«To thine own self be true, and it must follow, as the night the day, thou canst not then be false to any man.»

William Shakespeare

To add some more context to my Lancaster ale life, here is a short outtake from the description of the Peter Lang bookseries on «New Literacies and Digital Epistemologies»: «New literacies are being invented ‘on the streets’ – as people from all walks of life, in diverse sites located within ‘meat space’ and ‘cyber space’, wrestle with new technologies, shifting values, changing institutional forms and processes, and emerging structures of temperament’ characteristic of postmodernity/New Times/the Global Informational Age. These new literacies are all but absent from our educational institutions. Education administrators, teachers, teacher educators and, sadly, academic scholars and researchers, remain largely unaware of their existence. Yet, these new literacies [will] increasingly define the literacy engagements of the young people they teach and the world these young people inherit. ‘New Literacies – The Series’ aims to explore this domain, and to help broker awareness of some of its key trends and features into educational consciousness and practice. It will build upon some key orienting questions: To what extent are the ongoing communications and information revolution and its associated social, economic, cultural, and political changes generating and demanding new literacies – new ways of encoding and decoding everyday lives – on the part of people at large?; What ARE these new literacies, and what distinguishes them from literacies we have known?; How well are our educational institutions getting to grips with new literacies?; What pressing issues and challenges accompany these literacy inventions from the streets, and how are these to be addressed? How do new literacies impact on life in schools, homes, communities, workplaces, sites of leisure, and other key settings of human cultural engagement? For all the TALK about new literacies, we are often hard-pressed to find clear responses to these and similar questions -particularly, within education. Moreover, amidst all this change it is common to find educators and educational administrators and policy makers retreating to familiar territory in formal approaches to literacy education and curriculum at large. Witness here the current revisiting of old debates such as ‘phonics or whole language?'; the retreat to reasserting basic code breaking as the ‘stuff’ of literacy; the retreat to foisting on teachers strategies for emergent readers and writers grounded in traditional print media; the retreat to imposing tightly surveilled regimes of standardized testing, diagnosis and remediation/intervention. This series will explore in depth and from a range of perspectives the extent, nature, and implications of new literacies in global context. It will challenge familiar ways of framing literacy, and ask what it means for literacies to be powerful, effective, and enabling under current and foreseeable conditions. Collectively, the works in this series will help to reorient literacy debates and literacy education agendas.«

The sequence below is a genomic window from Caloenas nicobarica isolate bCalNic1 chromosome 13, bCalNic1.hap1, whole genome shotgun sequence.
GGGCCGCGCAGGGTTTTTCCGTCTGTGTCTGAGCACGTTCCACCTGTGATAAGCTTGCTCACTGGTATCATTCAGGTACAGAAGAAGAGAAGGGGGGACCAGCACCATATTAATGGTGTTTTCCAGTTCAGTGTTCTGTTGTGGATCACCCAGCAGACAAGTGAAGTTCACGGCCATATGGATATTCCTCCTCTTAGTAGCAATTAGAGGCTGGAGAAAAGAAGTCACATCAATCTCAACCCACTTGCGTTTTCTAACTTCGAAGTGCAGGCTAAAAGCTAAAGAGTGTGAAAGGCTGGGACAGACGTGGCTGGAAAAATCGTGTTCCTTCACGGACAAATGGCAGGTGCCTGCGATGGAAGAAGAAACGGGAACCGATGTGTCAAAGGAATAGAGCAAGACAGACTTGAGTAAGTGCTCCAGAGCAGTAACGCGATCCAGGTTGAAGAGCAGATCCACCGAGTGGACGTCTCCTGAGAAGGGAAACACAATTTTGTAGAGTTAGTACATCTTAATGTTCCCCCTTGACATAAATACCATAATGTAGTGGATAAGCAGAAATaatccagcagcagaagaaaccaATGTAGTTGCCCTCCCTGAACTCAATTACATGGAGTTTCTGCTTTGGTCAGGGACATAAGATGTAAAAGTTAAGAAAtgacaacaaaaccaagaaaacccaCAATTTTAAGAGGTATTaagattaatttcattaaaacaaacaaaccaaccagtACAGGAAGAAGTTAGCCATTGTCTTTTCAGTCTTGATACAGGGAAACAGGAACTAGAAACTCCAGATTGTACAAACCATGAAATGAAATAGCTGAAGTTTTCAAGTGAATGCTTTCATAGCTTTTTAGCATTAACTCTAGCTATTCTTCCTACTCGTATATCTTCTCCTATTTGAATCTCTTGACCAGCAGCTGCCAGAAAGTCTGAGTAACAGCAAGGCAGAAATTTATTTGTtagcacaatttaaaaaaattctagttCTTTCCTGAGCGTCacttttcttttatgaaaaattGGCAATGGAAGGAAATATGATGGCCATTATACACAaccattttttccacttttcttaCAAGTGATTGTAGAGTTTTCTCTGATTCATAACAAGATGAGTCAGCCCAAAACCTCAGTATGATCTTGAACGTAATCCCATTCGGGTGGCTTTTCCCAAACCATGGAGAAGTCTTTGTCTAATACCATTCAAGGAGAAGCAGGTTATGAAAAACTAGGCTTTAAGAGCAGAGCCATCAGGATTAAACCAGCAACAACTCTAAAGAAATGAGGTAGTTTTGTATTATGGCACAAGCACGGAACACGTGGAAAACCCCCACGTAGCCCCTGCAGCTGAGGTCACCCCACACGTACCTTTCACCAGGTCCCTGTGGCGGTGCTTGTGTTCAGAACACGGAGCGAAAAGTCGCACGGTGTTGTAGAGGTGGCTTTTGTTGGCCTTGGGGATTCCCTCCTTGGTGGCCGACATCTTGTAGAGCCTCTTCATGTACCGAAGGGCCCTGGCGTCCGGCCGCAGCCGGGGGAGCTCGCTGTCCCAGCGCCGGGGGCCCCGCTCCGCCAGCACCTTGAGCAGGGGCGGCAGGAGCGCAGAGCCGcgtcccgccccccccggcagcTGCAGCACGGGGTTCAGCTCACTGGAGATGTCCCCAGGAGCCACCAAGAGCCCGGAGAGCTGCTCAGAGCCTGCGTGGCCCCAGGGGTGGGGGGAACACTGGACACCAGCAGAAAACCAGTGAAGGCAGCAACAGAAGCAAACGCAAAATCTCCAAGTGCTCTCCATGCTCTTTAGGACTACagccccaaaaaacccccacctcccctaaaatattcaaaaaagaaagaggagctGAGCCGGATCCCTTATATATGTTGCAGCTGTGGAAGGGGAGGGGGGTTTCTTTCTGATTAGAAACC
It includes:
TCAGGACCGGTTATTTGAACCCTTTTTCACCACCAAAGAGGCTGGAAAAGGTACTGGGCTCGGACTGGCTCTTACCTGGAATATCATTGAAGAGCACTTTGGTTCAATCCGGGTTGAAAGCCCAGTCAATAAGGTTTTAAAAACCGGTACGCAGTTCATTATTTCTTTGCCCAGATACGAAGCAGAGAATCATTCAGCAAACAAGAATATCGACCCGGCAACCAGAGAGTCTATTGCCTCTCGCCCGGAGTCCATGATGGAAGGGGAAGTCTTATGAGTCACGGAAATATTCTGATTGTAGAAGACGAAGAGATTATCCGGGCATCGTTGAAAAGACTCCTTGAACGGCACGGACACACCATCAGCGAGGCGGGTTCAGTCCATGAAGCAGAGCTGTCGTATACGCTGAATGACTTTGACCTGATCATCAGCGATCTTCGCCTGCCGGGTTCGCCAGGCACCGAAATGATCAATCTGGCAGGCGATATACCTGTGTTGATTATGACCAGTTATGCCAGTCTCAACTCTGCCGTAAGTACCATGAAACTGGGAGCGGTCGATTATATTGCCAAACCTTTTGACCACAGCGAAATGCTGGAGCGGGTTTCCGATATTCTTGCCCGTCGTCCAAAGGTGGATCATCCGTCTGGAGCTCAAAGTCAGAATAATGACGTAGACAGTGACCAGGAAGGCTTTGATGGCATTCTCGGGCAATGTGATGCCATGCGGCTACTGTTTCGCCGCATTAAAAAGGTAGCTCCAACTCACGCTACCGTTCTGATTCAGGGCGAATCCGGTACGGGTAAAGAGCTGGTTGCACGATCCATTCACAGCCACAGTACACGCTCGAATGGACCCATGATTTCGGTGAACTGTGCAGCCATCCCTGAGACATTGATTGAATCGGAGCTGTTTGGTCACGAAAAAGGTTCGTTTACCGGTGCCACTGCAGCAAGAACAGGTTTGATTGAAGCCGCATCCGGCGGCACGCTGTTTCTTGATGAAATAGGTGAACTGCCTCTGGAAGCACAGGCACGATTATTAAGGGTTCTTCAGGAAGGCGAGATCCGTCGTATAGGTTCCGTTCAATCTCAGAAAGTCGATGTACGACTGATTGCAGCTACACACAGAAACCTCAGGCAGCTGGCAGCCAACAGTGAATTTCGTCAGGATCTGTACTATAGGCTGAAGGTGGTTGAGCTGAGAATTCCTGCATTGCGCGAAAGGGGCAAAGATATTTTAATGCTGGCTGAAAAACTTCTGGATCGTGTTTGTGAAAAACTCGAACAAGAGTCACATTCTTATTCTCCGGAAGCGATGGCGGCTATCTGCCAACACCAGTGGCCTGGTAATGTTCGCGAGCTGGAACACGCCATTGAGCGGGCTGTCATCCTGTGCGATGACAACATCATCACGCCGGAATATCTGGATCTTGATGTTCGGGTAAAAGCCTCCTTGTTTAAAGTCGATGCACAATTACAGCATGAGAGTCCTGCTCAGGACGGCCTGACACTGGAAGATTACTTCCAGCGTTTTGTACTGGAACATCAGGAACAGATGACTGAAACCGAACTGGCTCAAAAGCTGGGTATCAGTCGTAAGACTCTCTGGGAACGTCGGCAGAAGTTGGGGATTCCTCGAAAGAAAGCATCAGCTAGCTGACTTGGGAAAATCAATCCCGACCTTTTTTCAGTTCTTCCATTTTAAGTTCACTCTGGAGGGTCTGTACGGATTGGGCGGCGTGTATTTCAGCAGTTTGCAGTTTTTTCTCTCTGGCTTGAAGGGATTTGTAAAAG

Epikurs Tetrapharmakos: Don’t fear god, / Don’t worry about death; / What is good is easy to get, and / What is terrible is easy to endure.

”A blessed and indestructible being has no trouble himself and brings no trouble upon any other being; so he is free from anger and partiality, for all such things imply weakness.”
- The First Epicurean Principal Doctrine
”Death is nothing to us; for that which has been dissolved into its elements experiences no sensations, and that which has no sensation is nothing to us.”
– The Second Epicurean Principal Doctrine

”The magnitude of pleasure reaches its limit in the removal of all pain. When such pleasure is present, so long as it is uninterrupted, there is no pain either of body or of mind or of both together.”
- The Third Epicurean Principal Doctrine
(Sjekk også: Has Epicureanism still got something to give?«)



Urban Artforms – Nordic Solutions



















Postmordernismen er død. En ny universalisme er på vei. Nicholas Bourriaud bruker Tate-komplekset til å legge nye manifest ut for debatt: «A new modernity is emerging, reconfigured to an age of globalisation – understood in its economic, political and cultural aspects: an altermodern culture. Increased communication, travel and migration are affecting the way we live. Our daily lives consist of journeys in a chaotic and teeming universe. Multiculturalism and identity is being overtaken by creolisation: Artists are now starting from a globalised state of culture. This new universalism is based on translations, subtitling and generalised dubbing. Today’s art explores the bonds that text and image, time and space, weave between themselves. Artists are responding to a new globalised perception. They traverse a cultural landscape saturated with signs and create new pathways between multiple formats of expression and communication». Tate Triennial 2009 på Tate Britain presenterer en kollektiv diskusjon omkring dette faktum – at postmodernismen er under avslutning, og at vi erfarer oppkomsten av en global altermodernitet. Tate Triennial varer fra 4 Februar – 26 April 2009. London kanskje… Bourriaud ikke bare gir videointervju for å underbygge sin tese (nederst), han har til og med fått laget en tegneserie om den første altermodernist: cartoon001.gifcartoon002.gifcartoon003.gifcartoon004.gifcartoon006.gifcartoon007.gifcartoon008.gifcartoon009.gifcartoon010.gifcartoon011.gifcartoon012.gifcartoon013.gif

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